Distinctive and darkly humorous look at the intersection of football and thermonuclear war and the rituals and neuroses of both. DeLillo's distinctive and lovely prose style also benefits the book - this early work shows some of the techniques he would develop much later.
Jack Waters
Jan 01, 2014 rated it really liked it  ·  review of another edition
Shelves: read-in-2014
Infinite variables at play interact with slightly enough displacement to alter trajectories, plans, ordered assumption.

So then, football. War. The human search for meaning.

Regardless of planned action, injurious results are to be expected. Nonetheless, it leaves witnesses aghast.

Spit intended to hit the ground instead of pants; a triply-converged-tackle killing a footballer; a set of pale legs distended from a wrecked auto. The effects churn the affected state; are you altered, or is the course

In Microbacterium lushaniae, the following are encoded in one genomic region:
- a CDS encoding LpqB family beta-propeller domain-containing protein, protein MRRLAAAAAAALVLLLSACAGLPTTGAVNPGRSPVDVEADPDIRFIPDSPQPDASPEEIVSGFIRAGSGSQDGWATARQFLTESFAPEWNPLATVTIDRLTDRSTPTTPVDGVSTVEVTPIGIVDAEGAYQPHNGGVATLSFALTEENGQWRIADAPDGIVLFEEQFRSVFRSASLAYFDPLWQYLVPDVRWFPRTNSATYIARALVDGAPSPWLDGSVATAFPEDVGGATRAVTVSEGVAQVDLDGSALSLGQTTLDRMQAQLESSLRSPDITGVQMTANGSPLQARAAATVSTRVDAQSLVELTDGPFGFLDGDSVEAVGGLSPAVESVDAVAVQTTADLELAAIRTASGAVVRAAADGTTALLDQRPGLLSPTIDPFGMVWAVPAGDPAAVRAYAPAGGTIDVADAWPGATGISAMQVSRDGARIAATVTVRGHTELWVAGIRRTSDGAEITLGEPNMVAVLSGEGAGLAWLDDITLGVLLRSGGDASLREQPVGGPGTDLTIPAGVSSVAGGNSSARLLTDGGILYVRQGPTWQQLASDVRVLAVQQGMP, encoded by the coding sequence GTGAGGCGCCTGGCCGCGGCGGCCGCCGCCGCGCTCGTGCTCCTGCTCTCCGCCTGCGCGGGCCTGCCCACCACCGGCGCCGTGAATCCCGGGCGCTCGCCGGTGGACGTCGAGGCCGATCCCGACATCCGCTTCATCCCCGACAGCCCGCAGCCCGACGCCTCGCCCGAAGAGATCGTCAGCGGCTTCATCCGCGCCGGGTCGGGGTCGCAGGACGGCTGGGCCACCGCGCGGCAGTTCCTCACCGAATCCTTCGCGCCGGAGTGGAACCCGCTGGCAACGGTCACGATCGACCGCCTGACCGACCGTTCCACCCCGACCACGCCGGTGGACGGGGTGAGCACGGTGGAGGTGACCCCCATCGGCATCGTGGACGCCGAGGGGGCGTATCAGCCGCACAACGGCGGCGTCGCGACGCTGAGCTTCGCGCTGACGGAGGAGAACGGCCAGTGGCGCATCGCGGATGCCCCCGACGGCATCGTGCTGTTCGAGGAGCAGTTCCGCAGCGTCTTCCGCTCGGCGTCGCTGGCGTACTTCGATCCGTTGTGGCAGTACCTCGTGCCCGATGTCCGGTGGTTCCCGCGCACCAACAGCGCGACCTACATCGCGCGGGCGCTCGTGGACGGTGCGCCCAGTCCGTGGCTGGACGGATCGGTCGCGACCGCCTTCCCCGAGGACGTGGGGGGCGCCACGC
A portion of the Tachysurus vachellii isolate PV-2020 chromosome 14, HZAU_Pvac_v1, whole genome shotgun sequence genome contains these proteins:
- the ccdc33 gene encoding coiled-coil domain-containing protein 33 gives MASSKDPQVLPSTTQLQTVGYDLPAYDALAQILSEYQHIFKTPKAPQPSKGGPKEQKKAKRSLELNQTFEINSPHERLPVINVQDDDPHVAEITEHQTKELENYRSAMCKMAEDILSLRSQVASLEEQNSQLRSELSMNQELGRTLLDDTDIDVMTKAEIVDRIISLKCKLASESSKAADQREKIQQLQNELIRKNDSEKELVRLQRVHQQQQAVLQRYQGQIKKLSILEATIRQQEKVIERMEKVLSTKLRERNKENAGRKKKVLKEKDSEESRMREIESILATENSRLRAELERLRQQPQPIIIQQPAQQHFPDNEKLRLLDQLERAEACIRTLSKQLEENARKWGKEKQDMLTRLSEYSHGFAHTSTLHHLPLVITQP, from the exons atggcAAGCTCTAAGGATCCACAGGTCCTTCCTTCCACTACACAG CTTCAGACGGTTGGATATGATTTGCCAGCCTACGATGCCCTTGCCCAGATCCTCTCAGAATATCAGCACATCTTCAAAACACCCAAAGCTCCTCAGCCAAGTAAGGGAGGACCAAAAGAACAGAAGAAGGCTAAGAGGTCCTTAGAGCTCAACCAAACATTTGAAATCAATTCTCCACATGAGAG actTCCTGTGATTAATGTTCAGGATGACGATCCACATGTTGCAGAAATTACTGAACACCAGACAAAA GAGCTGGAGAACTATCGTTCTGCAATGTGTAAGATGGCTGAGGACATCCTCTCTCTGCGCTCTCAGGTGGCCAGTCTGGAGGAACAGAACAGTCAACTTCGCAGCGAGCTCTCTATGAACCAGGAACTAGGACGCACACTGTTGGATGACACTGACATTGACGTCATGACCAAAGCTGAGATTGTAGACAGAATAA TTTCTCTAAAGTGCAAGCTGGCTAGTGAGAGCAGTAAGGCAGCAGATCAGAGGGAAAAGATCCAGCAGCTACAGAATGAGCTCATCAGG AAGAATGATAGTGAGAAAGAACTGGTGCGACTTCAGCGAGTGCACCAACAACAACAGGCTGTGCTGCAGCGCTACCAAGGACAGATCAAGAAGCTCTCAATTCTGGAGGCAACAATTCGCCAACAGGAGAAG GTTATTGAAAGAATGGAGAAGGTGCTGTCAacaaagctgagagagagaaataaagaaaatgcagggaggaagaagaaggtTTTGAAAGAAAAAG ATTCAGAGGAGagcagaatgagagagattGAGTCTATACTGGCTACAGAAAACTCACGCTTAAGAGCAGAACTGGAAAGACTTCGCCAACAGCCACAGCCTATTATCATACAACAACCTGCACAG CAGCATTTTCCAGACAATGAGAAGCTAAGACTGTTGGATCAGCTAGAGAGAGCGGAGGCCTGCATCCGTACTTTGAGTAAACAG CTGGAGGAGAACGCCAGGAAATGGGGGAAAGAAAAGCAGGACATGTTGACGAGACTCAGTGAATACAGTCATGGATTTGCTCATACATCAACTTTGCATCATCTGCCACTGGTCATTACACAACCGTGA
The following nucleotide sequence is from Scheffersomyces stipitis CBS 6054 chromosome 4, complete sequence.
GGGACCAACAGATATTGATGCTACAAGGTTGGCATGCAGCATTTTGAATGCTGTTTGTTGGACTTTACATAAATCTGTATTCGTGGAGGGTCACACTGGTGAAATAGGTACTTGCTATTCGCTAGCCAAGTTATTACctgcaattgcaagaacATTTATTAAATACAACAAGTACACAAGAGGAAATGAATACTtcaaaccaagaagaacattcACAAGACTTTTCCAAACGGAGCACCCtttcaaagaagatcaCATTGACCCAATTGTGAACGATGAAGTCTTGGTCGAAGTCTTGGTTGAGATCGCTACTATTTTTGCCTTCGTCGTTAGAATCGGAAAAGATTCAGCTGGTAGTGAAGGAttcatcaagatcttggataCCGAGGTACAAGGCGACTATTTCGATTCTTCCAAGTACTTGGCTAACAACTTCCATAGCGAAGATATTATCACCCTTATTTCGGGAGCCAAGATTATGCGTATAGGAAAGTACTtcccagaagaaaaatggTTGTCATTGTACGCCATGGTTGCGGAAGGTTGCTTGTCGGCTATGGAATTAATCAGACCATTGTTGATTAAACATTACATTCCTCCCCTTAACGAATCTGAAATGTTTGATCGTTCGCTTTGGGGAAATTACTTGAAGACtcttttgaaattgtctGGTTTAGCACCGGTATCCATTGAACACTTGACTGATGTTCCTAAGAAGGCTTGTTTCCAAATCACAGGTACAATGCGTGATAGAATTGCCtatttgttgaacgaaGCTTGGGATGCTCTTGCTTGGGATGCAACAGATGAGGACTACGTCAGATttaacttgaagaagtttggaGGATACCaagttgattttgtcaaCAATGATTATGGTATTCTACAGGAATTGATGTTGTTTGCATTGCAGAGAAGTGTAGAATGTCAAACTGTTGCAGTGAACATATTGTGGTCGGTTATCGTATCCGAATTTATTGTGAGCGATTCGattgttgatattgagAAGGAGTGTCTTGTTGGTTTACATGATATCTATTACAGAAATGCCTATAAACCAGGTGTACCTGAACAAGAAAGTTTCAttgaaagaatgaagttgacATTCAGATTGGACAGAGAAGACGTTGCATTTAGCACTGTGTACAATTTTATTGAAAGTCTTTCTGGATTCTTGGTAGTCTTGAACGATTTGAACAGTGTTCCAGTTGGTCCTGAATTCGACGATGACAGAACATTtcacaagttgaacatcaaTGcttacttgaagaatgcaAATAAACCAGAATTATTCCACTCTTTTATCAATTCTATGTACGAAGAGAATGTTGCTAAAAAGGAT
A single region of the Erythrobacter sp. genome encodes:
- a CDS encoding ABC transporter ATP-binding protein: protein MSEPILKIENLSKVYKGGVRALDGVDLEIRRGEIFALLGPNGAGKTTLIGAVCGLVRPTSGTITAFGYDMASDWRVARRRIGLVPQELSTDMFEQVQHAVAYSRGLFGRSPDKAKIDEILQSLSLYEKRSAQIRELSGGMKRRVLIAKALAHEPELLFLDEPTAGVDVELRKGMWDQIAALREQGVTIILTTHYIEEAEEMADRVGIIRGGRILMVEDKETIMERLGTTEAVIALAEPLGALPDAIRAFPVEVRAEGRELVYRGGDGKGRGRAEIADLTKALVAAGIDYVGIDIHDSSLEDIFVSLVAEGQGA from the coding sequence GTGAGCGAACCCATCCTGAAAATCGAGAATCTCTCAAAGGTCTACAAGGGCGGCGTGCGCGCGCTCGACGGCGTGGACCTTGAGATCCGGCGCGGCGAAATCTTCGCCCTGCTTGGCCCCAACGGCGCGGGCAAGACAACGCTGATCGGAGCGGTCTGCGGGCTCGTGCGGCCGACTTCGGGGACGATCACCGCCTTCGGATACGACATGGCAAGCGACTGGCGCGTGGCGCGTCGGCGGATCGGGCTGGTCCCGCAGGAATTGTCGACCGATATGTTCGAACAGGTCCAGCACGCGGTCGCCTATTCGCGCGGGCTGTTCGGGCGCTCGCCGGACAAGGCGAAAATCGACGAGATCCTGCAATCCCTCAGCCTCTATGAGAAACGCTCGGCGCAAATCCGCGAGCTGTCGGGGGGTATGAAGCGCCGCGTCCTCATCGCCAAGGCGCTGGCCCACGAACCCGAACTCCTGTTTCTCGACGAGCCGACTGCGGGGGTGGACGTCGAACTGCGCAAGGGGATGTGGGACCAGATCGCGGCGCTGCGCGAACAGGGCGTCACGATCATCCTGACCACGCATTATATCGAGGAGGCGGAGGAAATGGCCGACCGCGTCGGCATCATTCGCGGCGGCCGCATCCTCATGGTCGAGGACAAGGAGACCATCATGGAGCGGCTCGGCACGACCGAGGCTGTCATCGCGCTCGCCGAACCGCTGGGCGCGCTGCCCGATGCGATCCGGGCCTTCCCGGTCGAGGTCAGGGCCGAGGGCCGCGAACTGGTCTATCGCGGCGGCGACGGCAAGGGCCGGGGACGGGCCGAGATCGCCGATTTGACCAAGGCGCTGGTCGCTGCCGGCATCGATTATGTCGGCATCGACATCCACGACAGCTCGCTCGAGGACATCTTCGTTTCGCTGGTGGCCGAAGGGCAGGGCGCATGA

Nov 18, 2012 rated it really liked it  ·  review of another edition
Shelves: read-2012
Perhaps this is a little bit difficult to explain, but trapped within this novel of frustratingly psuedo-intellectual conversations, for instance, regarding the nature of nihilism, is a very real attempt to understand, the posturing of language fitting well to convey the ideas and the attitudes, the wanderings and the self-inflated egos and poorly thought out convictions that plague the youth of the world. It is a novel about finding the self, and it is, even more so, about the fear of losing it ...more
-¿Qué es esa foto que tiene pegada a la pared?¿Quién es la chica?
-Es Teresa de Ávila. Era una mujer notable.Una santa de la iglesia¿Sabes qué hacía para recordarse a sí misma el final de las cosas?...Comía usando de cuenco un cráneo humano.
Jack Waters
Jan 11, 2013 rated it it was amazing  ·  review of another edition
Shelves: read-in-2012